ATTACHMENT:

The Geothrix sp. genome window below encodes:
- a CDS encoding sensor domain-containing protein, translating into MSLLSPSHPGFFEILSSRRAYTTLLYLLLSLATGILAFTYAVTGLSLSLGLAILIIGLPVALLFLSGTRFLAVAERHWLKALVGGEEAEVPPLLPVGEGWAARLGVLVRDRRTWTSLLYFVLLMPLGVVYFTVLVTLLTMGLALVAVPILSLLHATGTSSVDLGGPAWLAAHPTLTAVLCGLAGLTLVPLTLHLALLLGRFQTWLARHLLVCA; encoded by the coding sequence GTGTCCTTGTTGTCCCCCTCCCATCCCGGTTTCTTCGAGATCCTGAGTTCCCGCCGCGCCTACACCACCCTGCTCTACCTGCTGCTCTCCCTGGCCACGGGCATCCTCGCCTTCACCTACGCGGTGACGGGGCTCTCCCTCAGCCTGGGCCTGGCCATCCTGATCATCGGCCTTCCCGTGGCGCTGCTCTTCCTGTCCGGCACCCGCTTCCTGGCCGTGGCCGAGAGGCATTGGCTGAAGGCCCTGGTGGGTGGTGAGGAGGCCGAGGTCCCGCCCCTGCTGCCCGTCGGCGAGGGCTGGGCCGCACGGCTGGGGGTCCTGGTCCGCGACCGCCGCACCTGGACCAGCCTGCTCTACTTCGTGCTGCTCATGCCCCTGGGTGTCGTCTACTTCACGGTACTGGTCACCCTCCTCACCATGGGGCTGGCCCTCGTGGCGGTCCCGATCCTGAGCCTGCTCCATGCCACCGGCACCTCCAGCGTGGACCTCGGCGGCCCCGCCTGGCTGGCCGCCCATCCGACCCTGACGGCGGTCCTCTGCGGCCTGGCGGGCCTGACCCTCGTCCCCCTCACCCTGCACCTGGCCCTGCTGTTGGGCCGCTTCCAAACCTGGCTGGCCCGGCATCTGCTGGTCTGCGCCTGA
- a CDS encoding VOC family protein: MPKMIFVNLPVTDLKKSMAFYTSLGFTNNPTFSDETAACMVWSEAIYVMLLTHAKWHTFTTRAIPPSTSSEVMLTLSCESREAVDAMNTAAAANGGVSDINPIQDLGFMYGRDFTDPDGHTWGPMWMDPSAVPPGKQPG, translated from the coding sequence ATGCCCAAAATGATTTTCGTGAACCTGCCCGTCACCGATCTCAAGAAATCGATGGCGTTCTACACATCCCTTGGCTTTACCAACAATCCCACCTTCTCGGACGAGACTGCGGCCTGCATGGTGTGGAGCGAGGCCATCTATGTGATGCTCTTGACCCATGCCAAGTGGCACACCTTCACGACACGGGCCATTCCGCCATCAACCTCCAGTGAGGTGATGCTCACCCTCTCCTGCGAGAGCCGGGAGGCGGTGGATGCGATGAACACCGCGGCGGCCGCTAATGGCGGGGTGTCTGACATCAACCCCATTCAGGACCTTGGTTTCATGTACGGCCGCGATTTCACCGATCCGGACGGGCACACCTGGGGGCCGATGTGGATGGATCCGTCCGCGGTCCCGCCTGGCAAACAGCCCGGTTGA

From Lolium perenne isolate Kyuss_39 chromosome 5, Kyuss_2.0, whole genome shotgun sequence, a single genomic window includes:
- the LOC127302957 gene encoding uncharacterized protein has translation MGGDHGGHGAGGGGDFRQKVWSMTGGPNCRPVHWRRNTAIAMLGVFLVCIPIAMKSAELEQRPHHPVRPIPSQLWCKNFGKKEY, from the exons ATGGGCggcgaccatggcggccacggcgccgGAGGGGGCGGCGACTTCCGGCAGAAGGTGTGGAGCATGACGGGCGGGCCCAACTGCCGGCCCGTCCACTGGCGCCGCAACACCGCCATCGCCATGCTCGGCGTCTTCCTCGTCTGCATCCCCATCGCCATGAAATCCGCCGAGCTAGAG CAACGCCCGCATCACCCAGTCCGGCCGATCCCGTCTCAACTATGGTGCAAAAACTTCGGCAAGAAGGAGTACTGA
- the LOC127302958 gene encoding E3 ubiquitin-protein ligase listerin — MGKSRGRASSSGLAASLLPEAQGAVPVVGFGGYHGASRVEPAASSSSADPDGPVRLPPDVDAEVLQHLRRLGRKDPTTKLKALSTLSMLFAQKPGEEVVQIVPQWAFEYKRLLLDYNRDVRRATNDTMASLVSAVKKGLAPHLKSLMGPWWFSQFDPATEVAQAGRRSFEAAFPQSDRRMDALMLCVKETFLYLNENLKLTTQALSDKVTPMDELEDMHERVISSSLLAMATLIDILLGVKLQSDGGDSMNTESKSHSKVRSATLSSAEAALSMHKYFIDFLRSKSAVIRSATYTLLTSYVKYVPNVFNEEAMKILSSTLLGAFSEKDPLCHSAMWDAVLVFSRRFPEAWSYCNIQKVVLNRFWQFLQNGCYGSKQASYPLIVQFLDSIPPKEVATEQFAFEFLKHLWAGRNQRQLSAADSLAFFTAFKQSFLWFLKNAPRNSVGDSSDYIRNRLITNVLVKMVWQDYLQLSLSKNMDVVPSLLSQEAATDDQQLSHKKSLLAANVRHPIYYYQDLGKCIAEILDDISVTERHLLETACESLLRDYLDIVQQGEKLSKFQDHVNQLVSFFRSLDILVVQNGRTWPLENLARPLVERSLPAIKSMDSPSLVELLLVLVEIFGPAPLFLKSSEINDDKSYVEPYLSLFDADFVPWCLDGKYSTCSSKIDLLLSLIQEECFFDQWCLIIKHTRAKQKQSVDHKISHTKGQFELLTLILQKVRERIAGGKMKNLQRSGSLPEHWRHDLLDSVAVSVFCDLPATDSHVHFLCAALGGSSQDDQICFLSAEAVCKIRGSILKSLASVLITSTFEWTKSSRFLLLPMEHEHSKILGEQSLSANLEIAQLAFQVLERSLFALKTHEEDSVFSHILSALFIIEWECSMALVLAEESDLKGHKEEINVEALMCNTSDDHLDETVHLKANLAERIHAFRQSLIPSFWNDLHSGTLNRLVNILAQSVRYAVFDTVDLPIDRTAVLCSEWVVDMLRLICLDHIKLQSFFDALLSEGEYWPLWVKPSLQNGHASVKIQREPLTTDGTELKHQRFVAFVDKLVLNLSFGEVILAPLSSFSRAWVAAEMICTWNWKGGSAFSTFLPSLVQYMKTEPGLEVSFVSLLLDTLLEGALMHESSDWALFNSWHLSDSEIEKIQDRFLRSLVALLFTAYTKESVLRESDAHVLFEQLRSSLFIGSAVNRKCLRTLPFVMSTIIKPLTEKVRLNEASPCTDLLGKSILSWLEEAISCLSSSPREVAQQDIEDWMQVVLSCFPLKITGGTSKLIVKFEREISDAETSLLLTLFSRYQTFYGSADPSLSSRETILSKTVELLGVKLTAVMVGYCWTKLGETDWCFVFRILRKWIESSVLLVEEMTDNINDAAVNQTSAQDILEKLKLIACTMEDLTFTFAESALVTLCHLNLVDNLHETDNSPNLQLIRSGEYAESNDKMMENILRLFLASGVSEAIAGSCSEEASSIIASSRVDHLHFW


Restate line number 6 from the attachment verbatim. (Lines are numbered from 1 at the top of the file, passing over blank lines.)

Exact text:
- the LOC127302958 gene encoding E3 ubiquitin-protein ligase listerin — MGKSRGRASSSGLAASLLPEAQGAVPVVGFGGYHGASRVEPAASSSSADPDGPVRLPPDVDAEVLQHLRRLGRKDPTTKLKALSTLSMLFAQKPGEEVVQIVPQWAFEYKRLLLDYNRDVRRATNDTMASLVSAVKKGLAPHLKSLMGPWWFSQFDPATEVAQAGRRSFEAAFPQSDRRMDALMLCVKETFLYLNENLKLTTQALSDKVTPMDELEDMHERVISSSLLAMATLIDILLGVKLQSDGGDSMNTESKSHSKVRSATLSSAEAALSMHKYFIDFLRSKSAVIRSATYTLLTSYVKYVPNVFNEEAMKILSSTLLGAFSEKDPLCHSAMWDAVLVFSRRFPEAWSYCNIQKVVLNRFWQFLQNGCYGSKQASYPLIVQFLDSIPPKEVATEQFAFEFLKHLWAGRNQRQLSAADSLAFFTAFKQSFLWFLKNAPRNSVGDSSDYIRNRLITNVLVKMVWQDYLQLSLSKNMDVVPSLLSQEAATDDQQLSHKKSLLAANVRHPIYYYQDLGKCIAEILDDISVTERHLLETACESLLRDYLDIVQQGEKLSKFQDHVNQLVSFFRSLDILVVQNGRTWPLENLARPLVERSLPAIKSMDSPSLVELLLVLVEIFGPAPLFLKSSEINDDKSYVEPYLSLFDADFVPWCLDGKYSTCSSKIDLLLSLIQEECFFDQWCLIIKHTRAKQKQSVDHKISHTKGQFELLTLILQKVRERIAGGKMKNLQRSGSLPEHWRHDLLDSVAVSVFCDLPATDSHVHFLCAALGGSSQDDQICFLSAEAVCKIRGSILKSLASVLITSTFEWTKSSRFLLLPMEHEHSKILGEQSLSANLEIAQLAFQVLERSLFALKTHEEDSVFSHILSALFIIEWECSMALVLAEESDLKGHKEEINVEALMCNTSDDHLDETVHLKANLAERIHAFRQSLIPSFWNDLHSGTLNRLVNILAQSVRYAVFDTVDLPIDRTAVLCSEWVVDMLRLICLDHIKLQSFFDALLSEGEYWPLWVKPSLQNGHASVKIQREPLTTDGTELKHQRFVAFVDKLVLNLSFGEVILAPLSSFSRAWVAAEMICTWNWKGGSAFSTFLPSLVQYMKTEPGLEVSFVSLLLDTLLEGALMHESSDWALFNSWHLSDSEIEKIQDRFLRSLVALLFTAYTKESVLRESDAHVLFEQLRSSLFIGSAVNRKCLRTLPFVMSTIIKPLTEKVRLNEASPCTDLLGKSILSWLEEAISCLSSSPREVAQQDIEDWMQVVLSCFPLKITGGTSKLIVKFEREISDAETSLLLTLFSRYQTFYGSADPSLSSRETILSKTVELLGVKLTAVMVGYCWTKLGETDWCFVFRILRKWIESSVLLVEEMTDNINDAAVNQTSAQDILEKLKLIACTMEDLTFTFAESALVTLCHLNLVDNLHETDNSPNLQLIRSGEYAESNDKMMENILRLFLASGVSEAIAGSCSEEASSIIASSRVDHLHFW